Help From All Corners: Heroes Don’t Have to Fight Alone


As I was outlining the final battle, I realized there was a problem.  The Baron was going to have an army of monsters at one point, which seemed rather ridiculous in a way.  It meant the champions could have simply been overrun and that’s the game.  There’s only so much 6 heroes can do if faced by a former god, demons, undead, and other monsters.  It’s around this time that a supporting character’s voice popped into my head with an interesting phrase:

“Just because the champions are destined to fight the Baron, it doesn’t mean they have to fight alone.”

I realize that I had all of the non-champions sidelined and acting as either spectators or people caught in the crossfire.  This included characters like Fizzle, Trinity, Kira, and all of the leaders who could march armies into the area.  Why would these characters stay out of the fray?  Because destiny didn’t pick them?  Well, I’d already established that free will is a factor and most prophecies are vague to allow for this.  Not to mention, they’d see the opposing army and attack to help the champions focus on the Baron.  Some of the supporting characters have even been hinting that they want a shot at the big guy because of what his agents put them through.  So, I had to factor in more people than I originally planned because that voice was right.  There was absolutely no reason for the champions to fight alone.

Another aspect of the champion powers came from here too, which is a sudden revelation in the book.  A simple explanation is that they take strength from those around them.  Not surprising since they are supposed to function as leaders as well.  People do tend to fight harder when they’re protecting someone or something, which is another source of this twist that they stumble onto.  This helps to explain so much of the previous books too because the champions have been creating friendships and relationships.  It even goes back to Kevin Masterson talking to Luke Callindor about regrets in Beginning of a Hero.  He mentions that a true warrior holds things to his heart like they are his spirit and it can be more than one.  So, this idea of the supporting cast leaping into the fray alongside the champions was probably in me from the beginning.

This didn’t mean it was easy either because I had to include them without taking too much attention away from the main heroes.  I didn’t like the idea of having the supporting characters attack the Baron as one then be decimated like you see in other stories.  Their focus was that army, which was turning out to be even bigger because now they had a more interesting adversary.  The trick I used was giving an occasional scene to the supporting characters once the battle began.  As you saw their side of the battle, the Baron and champions would be noticed in the background or come crashing through.  Go back to the big fight and you start seeing the supporting characters getting involved when you see an opening.  There’s a scene where a badly injured champion is found by 3 old friends and helped to find the strength to continue.  Another has one who gets into too much trouble and needs to be rescued.  So, you can see that there is good and bad here.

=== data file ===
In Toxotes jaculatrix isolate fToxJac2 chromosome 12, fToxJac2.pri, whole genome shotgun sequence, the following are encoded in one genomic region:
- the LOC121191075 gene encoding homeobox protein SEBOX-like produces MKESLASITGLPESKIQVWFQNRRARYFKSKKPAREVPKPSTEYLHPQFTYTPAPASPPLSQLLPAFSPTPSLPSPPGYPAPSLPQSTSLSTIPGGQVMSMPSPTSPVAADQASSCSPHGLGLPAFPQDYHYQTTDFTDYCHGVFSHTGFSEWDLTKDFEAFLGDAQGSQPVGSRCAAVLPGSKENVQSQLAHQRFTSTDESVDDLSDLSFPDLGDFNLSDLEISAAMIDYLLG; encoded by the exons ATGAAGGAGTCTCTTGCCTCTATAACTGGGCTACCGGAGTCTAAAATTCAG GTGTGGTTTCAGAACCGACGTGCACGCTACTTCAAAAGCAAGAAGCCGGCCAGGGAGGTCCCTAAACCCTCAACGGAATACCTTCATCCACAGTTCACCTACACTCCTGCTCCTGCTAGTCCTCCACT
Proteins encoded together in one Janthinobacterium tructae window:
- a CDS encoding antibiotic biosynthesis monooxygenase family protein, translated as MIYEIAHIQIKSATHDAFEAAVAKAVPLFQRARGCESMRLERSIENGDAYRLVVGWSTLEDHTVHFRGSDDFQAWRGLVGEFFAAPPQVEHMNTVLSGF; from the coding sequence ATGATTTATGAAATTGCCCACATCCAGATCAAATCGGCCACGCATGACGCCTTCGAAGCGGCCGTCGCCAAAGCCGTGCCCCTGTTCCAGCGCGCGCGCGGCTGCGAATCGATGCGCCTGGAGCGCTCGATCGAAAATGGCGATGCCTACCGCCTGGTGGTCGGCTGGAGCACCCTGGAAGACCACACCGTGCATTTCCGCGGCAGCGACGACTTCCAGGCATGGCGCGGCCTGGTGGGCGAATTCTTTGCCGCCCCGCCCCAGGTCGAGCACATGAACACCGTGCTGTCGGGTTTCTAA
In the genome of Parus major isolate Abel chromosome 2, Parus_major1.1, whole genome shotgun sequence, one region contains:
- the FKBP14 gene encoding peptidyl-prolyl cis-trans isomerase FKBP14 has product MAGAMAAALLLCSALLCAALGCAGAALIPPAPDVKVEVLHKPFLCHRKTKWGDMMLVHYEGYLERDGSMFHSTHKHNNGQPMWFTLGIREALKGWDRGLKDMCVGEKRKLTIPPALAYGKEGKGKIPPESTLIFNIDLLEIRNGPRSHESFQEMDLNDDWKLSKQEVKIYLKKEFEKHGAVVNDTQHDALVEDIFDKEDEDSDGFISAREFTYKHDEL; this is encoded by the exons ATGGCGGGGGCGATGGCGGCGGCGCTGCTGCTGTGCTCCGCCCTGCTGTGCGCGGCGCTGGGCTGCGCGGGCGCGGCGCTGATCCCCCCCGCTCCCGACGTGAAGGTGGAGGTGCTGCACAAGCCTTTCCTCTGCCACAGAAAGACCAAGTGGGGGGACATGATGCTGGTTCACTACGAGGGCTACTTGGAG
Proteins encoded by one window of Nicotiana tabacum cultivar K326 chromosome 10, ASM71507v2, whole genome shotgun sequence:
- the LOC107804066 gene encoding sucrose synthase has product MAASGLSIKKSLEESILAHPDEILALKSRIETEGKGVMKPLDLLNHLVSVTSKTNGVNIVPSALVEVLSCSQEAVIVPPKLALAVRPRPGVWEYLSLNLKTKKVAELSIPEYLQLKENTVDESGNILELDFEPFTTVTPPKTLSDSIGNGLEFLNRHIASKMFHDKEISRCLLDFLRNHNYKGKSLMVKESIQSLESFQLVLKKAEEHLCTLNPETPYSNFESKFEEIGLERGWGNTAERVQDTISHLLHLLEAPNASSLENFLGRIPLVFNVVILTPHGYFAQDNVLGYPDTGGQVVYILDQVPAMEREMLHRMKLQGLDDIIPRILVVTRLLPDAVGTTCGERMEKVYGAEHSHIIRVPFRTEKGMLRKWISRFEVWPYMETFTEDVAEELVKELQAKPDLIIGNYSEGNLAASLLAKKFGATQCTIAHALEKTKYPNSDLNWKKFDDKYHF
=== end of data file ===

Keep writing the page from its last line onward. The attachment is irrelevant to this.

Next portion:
I didn’t include all of the supporting cast though.  A few didn’t make any sense or would bring other problems with them.  Not to mention there was all the killing in Ritual of the Lost Lamb.  Still, I found enough to keep things busy and exciting.  Once you throw characters like this into the mix, you open the doors for heroes and villains to do certain actions.  The Baron could take a hostage or the champions could use the special ability of a friend to gain an advantage.  Either way, it really opened the door for more fun.

Last minute thought: Adding these friends and supportive army sets up for a resistance if the Baron wins too.  Instead of having 6 chosen heroes stand against him, he has others who would otherwise be his enslaved citizens.  It makes his job much harder since an army has risen up from the beginning.  That’s just asking for splinter cells of rebels in his new kingdom.

About Charles Yallowitz

Charles E. Yallowitz was born, raised, and educated in New York. Then he spent a few years in Florida, realized his fear of alligators, and moved back to the Empire State. When he isn't working hard on his epic fantasy stories, Charles can be found cooking or going on whatever adventure his son has planned for the day. 'Legends of Windemere' is his first series, but it certainly won't be his last.
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26 Responses to Help From All Corners: Heroes Don’t Have to Fight Alone

  1. Shades of LotR, Charles – when Humans, Elves, Dwarves, Ents and other entities unite against the common foe in several instances 😃


  2. Did this come up during the writing? That’s something I’ve noticed in my own efforts. I don’t plan it, but it comes together in a way that’s better than I planned.


  3. Good thoughts for sure. Is natural to have help when the help have things to lose as well.


  4. L. Marie says:

    I also thought of LoTR. I’m revising a middle grade book that has a team of people fighting the final battle. I have trouble writing scenes with multiple characters who have to act in some way. It sounds like you had a lot of fun writing your team battle.


  5. Very logical solution to the problem, I’m sure the supporting characters and armies proved themselves formidable.


  6. It sounds like a great way to remind your readers of the scope of Windermere. And people should enjoy cameos by their favorite side characters.


  7. I always find offputting stories that have a bunch of heroes fighting against hordes of darkness while the rest of the world seems to shrug the whole thing off. Thanks for not going down that road!


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